The question is: Now what? Does this country finally have the no-holds-barred, open discussion on race and gender it needs? This campaign is the perfect opportunity. We should all take it.
The two top Democratic candidates are the closest this country has come to realizing Martin Luther King's dream. Is that dream going to turn into a nightmare because of barriers that still exist? Are we still judging Obama and Clinton by color or gender, and not truly by their records or their character? If we are, we haven't advanced as much as we thought.
Tuesday, March 11, 2008
Sometimes, it is more about the principle than the legality.
Ten years ago, President Bill Clinton made two mistakes - first, by lying to his family and to the American public about Monica Lewinsky, then, by not calming the waters by not resigning and allowing Vice President Albert Gore to take over.
The sordid details that were to follow and the partisan bickering did major damage to Clinton's presidency, had 2000 election fallout for Gore, who had done nothing wrong, and was at least partially responsible for what was to follow both in this country and the world. The short-term view that Clinton was right to fight for his job has turned into a long-term view that it may have started the damage that George W. Bush has continued.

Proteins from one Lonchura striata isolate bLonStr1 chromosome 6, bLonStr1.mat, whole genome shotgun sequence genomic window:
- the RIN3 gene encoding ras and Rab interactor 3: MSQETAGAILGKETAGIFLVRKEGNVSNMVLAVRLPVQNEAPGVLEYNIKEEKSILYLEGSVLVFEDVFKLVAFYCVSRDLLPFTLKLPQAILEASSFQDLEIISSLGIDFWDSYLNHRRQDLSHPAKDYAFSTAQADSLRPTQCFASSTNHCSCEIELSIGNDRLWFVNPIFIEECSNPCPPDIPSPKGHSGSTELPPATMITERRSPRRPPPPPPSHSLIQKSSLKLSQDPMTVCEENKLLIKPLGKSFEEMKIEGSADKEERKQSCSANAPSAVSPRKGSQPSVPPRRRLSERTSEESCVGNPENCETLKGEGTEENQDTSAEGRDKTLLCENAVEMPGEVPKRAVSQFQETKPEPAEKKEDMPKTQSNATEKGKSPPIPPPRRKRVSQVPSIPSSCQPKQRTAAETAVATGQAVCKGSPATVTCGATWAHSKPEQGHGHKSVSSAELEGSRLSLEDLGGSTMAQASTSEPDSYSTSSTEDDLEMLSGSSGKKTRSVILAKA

People need to have confidence in their elected leaders. New York Gov. Eliot Spitzer, who had a reputation as a crusader against corruption, has apparently compromised both that reputation and the public's confidence with his behavior. He gave the typical politician's non-apology apology yesterday.